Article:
Satellite image of the under-progress Ethiopian Dam taken on August 16, 2022, and posted by renown Egyptian Geologist Abbas Sharaky on his Facebook account.
CAIRO – 16 August 2022: Professor of Geology and Water Resources at Cairo University Abbas Sharaky posted on Facebook Tuesday a satellite image of the Grand Ethiopian Renaissance Dam (GERD) showing the water levels in the reservoir after the third filling carried out in 2022.
"The image of today August 16 shows that the water in the reservoir has just reached the base of the saddle dam but not the body of the original dam. That means there is no pressure on the dam this year. Even if the original dam did not exist, the water would not go beyond that area and would remain in the valley it now blocks. That is why the initial U.S. design of the Renaissance Dam made the dam's reservoir's capacity just 14 billion cubic meters," Sharaky indicated in the post.
The professor elaborated that, "the image shows that the water flows over the middle wall. The level of the reservoir's water will slightly rise in the coming days due to the middle corridor's inability to drain the daily inflow, which can amount to over 700 million cubic meters per day. However, the level will decline again when rain decreases by the end of September."
With regard to the third filling, Sharaky said that it was conducted between July 11 and August 11, and that the quantity of water held is just nine billion cubic meters upping the total in the reservoir to 17 billion cubic meters.
The first filling of the GERD took place on July 1- 21, 2020 with 4.9 billion cubic meters, while the second was carried out on July 4 – 18, 2021 with around three billion cubic meters.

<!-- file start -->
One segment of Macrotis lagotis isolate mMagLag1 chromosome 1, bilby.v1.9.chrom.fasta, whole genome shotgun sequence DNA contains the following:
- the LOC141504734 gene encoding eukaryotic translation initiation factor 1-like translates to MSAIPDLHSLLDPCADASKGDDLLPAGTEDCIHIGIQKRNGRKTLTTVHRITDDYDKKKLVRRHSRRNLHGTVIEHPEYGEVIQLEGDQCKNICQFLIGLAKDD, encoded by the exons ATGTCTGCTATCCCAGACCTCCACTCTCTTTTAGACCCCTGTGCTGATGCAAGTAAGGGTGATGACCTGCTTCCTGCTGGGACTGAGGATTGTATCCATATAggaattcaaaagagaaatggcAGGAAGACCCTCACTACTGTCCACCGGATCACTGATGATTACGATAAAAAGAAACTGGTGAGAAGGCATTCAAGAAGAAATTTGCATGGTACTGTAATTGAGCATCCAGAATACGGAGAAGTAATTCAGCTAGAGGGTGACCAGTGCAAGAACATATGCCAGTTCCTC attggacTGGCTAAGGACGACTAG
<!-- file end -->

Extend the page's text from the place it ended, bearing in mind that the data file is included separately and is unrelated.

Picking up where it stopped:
Sharaqi had stated in July that two billion cubic meters had been released since April by opening two gates.
The professor further noted that construction works in the dam would persist for 5-6 years because the middle wall needs to be more heightened for the reservoir's capacity to become 74 billion cubic meters as initially planned.
The dispute among Egypt, Sudan, and Ethiopia dates back to May 2011 when Ethiopia started building the dam; Egypt voiced concern over its water share [55.5 billion cubic meters].
Constructions in the Grand Renaissance Dam started on April 2, 2011 at a cost of $4.8 billion. It was built by the Italian construction and engineering company Salini Impergilo. The dam is located on the Blue Nile with a planned reservoir capacity of 74 billion cubic meters, and was expected to generate up to 6,000 megawatts of power.
However, it is estimated to generate only 3,000 megawatts, as the number of turbines to be installed has been reduced to 13 turbines down from 16. At the beginning of this year, the first turbine was installed but no more so far.
On January 13, Ethiopia declared it would begin removing 17,000 hectares of forests in February, which would take 60 days, to make possible conducting the third filling of the dam.